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Re-thinking Workplace Learning: extracting rather than adding

Charles Jennings

One clear finding presented was that: “t hose activities that are integrated into manager and employee workflow have the largest impact on employee performance, while those that are distinct events separate from the day-to-day job have less impact.” In other words if people have the opportunity to learn and develop as part of their work and they are supported by their manager, then learning will be much better transformed into measurable behavioural change and performance improvement.

Managing Learning?

Charles Jennings

Learning can only be managed by the individual in whose head the learning is occurring. Of course external factors – such as other people (especially your manager and your team), technology, prevailing culture, general ‘environmental’ factors, and a range of different elements – can support, facilitate, encourage, and help your learning occur faster, better, with greater impact and so on. But they can’t manage the learning process for you.

PKM 173

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The Best of Times, The Worst of Times: opportunities and challenges for the L&D profession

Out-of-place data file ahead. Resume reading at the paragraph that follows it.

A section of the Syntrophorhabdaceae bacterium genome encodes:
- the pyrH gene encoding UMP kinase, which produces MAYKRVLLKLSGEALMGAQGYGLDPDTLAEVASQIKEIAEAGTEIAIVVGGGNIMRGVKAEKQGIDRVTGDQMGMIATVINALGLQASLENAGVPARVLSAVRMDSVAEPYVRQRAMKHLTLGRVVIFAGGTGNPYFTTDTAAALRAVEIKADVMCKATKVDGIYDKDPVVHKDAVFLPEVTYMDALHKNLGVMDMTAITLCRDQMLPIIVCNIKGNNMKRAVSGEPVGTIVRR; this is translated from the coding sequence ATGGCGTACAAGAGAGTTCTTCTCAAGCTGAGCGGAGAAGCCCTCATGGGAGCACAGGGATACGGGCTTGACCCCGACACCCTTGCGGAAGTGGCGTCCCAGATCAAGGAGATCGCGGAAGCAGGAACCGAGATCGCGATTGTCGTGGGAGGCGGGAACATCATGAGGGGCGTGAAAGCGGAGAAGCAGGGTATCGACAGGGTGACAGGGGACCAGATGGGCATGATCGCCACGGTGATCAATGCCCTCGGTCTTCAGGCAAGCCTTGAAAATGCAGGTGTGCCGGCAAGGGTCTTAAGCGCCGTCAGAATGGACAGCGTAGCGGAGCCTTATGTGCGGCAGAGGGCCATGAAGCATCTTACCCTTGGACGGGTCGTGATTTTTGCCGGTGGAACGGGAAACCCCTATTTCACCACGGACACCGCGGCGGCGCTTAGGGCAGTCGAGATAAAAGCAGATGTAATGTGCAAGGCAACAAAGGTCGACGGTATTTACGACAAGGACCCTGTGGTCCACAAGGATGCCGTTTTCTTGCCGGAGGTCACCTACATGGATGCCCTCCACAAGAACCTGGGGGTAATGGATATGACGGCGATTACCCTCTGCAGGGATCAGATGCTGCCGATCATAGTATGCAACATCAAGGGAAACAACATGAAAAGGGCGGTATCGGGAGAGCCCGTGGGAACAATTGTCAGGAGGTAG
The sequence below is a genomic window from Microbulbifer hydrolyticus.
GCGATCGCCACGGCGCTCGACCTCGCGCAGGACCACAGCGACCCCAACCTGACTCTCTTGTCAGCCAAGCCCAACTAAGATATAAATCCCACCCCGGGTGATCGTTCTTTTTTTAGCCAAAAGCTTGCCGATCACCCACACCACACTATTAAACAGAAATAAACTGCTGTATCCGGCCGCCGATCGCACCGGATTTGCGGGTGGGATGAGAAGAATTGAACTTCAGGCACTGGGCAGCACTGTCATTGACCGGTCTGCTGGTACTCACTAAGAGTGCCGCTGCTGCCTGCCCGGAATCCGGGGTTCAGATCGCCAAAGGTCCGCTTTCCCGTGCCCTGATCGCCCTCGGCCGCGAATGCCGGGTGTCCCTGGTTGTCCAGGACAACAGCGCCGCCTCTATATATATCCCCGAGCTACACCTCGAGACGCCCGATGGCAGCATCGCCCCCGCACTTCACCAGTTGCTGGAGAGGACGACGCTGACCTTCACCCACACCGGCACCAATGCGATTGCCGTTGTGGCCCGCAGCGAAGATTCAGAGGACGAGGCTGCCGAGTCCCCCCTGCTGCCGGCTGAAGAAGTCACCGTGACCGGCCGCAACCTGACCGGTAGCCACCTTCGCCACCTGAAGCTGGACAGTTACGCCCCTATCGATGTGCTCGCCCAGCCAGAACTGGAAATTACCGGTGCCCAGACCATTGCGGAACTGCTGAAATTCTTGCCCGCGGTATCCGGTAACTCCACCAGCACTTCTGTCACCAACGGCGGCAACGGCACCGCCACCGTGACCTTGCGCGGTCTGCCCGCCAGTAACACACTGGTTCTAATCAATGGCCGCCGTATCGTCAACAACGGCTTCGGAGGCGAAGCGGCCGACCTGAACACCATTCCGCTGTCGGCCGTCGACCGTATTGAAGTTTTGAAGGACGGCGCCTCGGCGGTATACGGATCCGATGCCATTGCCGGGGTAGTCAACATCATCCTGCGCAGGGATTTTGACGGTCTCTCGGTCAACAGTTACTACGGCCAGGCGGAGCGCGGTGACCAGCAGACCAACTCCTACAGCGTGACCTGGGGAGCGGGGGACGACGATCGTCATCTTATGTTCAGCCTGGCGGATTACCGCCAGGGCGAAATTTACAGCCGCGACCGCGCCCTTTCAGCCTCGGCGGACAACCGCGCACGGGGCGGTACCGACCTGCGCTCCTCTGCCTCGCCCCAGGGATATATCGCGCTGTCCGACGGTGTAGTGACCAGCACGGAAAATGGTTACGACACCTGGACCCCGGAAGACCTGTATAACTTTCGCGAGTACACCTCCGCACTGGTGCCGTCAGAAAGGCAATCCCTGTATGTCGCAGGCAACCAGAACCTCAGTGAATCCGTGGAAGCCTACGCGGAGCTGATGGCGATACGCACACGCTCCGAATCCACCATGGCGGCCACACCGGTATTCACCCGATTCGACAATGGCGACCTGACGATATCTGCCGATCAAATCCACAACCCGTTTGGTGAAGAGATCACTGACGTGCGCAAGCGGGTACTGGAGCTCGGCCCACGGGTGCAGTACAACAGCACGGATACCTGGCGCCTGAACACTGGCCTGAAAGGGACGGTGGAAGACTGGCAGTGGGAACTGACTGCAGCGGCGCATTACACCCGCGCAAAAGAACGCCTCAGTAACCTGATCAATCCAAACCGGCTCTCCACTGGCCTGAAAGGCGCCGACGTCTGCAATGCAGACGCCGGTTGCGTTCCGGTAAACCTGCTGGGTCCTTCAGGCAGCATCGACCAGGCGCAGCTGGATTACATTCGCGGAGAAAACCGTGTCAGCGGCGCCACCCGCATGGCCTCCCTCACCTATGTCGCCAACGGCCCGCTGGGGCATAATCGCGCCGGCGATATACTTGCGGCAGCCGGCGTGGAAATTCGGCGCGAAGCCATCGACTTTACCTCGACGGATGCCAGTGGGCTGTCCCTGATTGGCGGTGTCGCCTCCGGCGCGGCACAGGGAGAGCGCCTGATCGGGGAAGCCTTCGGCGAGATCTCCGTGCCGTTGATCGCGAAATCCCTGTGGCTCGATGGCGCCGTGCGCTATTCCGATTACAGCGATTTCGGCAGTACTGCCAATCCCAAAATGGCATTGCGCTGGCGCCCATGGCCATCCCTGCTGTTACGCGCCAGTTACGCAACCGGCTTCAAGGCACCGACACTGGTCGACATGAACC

Charles Jennings

These are the words of Charles Dickens, 19th century English writer and social critic, writing in his epic novel set in England and France at the time leading up to the French Revolution. It really is the best of times and the worst of times for learning professionals. The findings make salutary reading for any CLO, learning leader or L&D professional. Stick with a one-eyed focus on designing and managing ‘learning’ and irrelevance and oblivion will surely follow.

Survey 181

Real learning – let’s not confuse it with completing templated exercises

Charles Jennings

I read a piece written by Kate Graham of e2train on Thursday and it started me thinking about the ‘real learning versus managed learning’ debate. We shouldn’t confuse what L&D/Training departments spend a lot of their time on with real learning.